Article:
There’s infighting on Mount Olympus and some gods are packing up and moving out. This leaves some vacant spaces in the pantheon and you want to grab one. (Who wouldn’t?) Unfortunately, your opponent also wants one of these coveted spots, so you’re going to have to duke it out to see who enters the realm of the gods. Bring your heroes, soldiers and weapons (or your cards, as it’s far less of a logistical nightmare) and fight for your place among the gods!
How It Plays
Fight for Olympus is a two player, card-driven battle where players are managing hands of cards representing heroes and soldiers. You’re adding equipment to better your forces, resolving attacks, and deploying special abilities, all in an effort to win a spot on Mount Olympus.
The rules are simple. To begin the game, twenty random cards are removed from the deck and players are dealt hands of six cards from those that remain. The rest form a draw pile. Players take turns playing cards to the central board and then attacking their opponents’ units. (The board is divided into three areas: Olympus, Delphi, and Troy and there are spaces in each area where cards must be played. The areas of the board become more important during the attack phase of a turn, when area bonuses may be available.)
A turn consists of three phases:
1. Play Cards From Your Hand. You can play any number of cards from your hand, placing them down on your side of the game board one after another. To play a card, you must pay its cost by discarding cards of the required colors, or by using color markers obtained during a successful attack (see “Attack,” below). Multi-colored cards are wild and can be used as any color for payment.
Unit cards must be played on an empty space on your side of the board. They’re also the only cards that can be played directly to the board. Equipment cards can be added to an existing unit to increase its values, but each unit can only have one piece of equipment.
If you play a card with a special ability that activates on placement, you must resolve that ability before playing another card. Other special abilities activate only during the attack phase, while others are always in effect. There are many different abilities that allow you to break/bend the rules of the game, so play isn’t always as straightforward as described here.
2. Attack. Once you’ve played all the cards you want, every unit you have in play, including those played in prior turns, must attack. You always begin your attacks with the unit closest to the Olympus edge of the board, and then proceed space by space to the card space at the Troy edge of the board.
Only units with an attack value of 1 or higher can attack. That value can be the value of the unit itself, or the value of the unit plus equipment. If one of your opponents’ units is directly across from yours, you must attack it by placing damage tokens equal to the attack value of your unit on their card. When the number of damage tokens equals the defense value of the unit, the unit is destroyed and discarded from the game (unless a special ability prevents this). Note that attacking is not a back and forth affair. The defender does not get to strike back immediately, or attempt to prevent the attack. Damage is dealt, units are destroyed, and there’s no recourse.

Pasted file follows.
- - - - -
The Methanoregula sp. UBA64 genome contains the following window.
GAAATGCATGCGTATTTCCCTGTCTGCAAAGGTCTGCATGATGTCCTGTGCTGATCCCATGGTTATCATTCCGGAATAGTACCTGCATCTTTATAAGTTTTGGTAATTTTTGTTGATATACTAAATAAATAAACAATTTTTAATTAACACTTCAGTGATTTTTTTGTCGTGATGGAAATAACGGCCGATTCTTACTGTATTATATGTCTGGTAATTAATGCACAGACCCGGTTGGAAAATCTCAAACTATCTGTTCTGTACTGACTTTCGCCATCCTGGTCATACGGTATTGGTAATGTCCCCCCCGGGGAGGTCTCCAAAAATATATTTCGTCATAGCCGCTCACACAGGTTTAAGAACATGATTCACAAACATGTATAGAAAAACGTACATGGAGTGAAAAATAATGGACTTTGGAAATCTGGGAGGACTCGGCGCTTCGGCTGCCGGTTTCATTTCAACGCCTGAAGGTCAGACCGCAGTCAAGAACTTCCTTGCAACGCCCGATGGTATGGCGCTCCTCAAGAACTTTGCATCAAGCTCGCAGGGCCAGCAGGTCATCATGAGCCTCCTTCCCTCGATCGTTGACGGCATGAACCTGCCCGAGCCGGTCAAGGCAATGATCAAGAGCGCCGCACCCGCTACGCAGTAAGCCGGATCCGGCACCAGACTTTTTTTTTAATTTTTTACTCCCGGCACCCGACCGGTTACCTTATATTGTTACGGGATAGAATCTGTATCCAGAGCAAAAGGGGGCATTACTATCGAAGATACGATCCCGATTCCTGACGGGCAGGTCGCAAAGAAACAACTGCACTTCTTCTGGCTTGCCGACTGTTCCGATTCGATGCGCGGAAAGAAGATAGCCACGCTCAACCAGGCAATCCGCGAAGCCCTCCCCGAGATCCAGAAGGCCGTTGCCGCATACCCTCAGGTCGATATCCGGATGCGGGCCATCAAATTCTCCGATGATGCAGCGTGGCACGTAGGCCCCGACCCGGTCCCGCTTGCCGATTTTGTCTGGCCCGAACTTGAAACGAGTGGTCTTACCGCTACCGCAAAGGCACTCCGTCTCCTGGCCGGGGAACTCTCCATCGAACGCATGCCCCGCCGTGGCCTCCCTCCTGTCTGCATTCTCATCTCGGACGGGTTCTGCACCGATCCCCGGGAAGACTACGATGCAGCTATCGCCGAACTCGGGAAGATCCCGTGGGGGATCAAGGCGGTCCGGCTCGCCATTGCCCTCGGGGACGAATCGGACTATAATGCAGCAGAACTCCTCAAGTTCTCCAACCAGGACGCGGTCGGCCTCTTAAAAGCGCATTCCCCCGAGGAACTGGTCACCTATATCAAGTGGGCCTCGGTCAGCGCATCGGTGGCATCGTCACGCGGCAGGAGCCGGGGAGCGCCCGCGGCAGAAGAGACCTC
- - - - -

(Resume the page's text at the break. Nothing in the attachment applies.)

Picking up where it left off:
If there is merely an empty space across from the attacking unit, you get to take the area bonus for the space in which your unit is located. If your unit is on one of the Olympus spaces, you receive one victory point and get to move the scoring marker one space toward you. If your unit is on one of the Delphi spaces, you can take one of the colored counters located in the center of the board. These act as a card of that color when paying card activation costs. If there are none in the center of the board, you can steal one of any color from your opponent. Finally, if your unit is in the Troy space on the board, you draw one card from the pile.
Once you’ve attacked everything there is to attack, you move to phase three.
3. Draw New Cards. Draw two cards from the draw pile. There is no hand limit.
Players continue alternately taking turns until the game ends. There are three ways the game can end:
- If all spaces are occupied on one player’s side of the board at the start of their turn, the game ends and that player wins.
- If a player has seven victory points, that player immediately wins the game.
- If the draw pile is empty, the player with the scoring counter on their side of the board wins.
Is This a Fight Worth Having?
I wanted this game because I love Greek mythology! Anything with that theme is going to attract my interest. (Heck, I wasn’t interested in 7 Wonders Duel until the Pantheon expansion was announced and then I was all over it.) I also love two-player games, since that’s the main way I get to play anything. So when I saw that this was mythology-themed and 2p only, I begged to be the one to review it for the Dragon. The question is: Was it worth the begging and pleading?
When I cracked open the box, the artwork made me happy. It’s very well done and the board, despite its small size, is especially attractive. (And it even has art on the back which, while not required, is a nice touch.) Everything gets high marks for attention to detail and attractiveness.
Once I stopped looking at the art, it was time to play. The rules are very easy to learn and, since there aren’t very many, you can be up and playing in just a few minutes. Many of the cards have special abilities, but these are all easily learned and discovered on the fly. The iconography on the cards is easy to understand and only takes a turn or two to internalize. Set up is a breeze: Lay out the board, shuffle the cards, remove twenty cards from the deck, and deal out two hands. Boom. You’re ready to play.
Fight for Olympus isn’t the most complex game in the pantheon. I would say that the complexity lies somewhere between Battle Line/Schotten Totten and 7 Wonders Duel. There’s a more going on than in Battle Line because you’re managing three possible victory conditions, the cards have special abilities, and the board offers area bonuses, but it’s less complex than 7 Wonders Duel which adds in resource management, a semi-random tableau setup, and money.
Olympus does share the “three ways to end the game and win” idea that 7 Wonders Duel offers. I enjoy this in 7 Wonders and I enjoy it here, as well. Because the game can end in multiple ways, you have to keep track of what’s going on in all of them. Otherwise, your opponent will sneak off with a win in victory points while you were too busy trying to fill your side of the board with cards. It’s not as simple as watching VP’s tally up, or someone march to the end of the board.
While this isn’t a heavy game, there is much to consider and monitor, in addition to the victory conditions. And the depth of this game doesn’t always come through on the first play. Players who’ve played Magic or other CCG’s/LCG’s will probably “get it” sooner than others because Olympus shares some similarities with those games. People unfamiliar with games like this just start slapping cards down in their first game. They don’t always see the strategies or how everything fits together. Olympus is one of those games where you hear players say, “Oh,” about two-thirds of the way through the first game because suddenly they see what’s really going on and begin to understand the questions you have to ask yourself.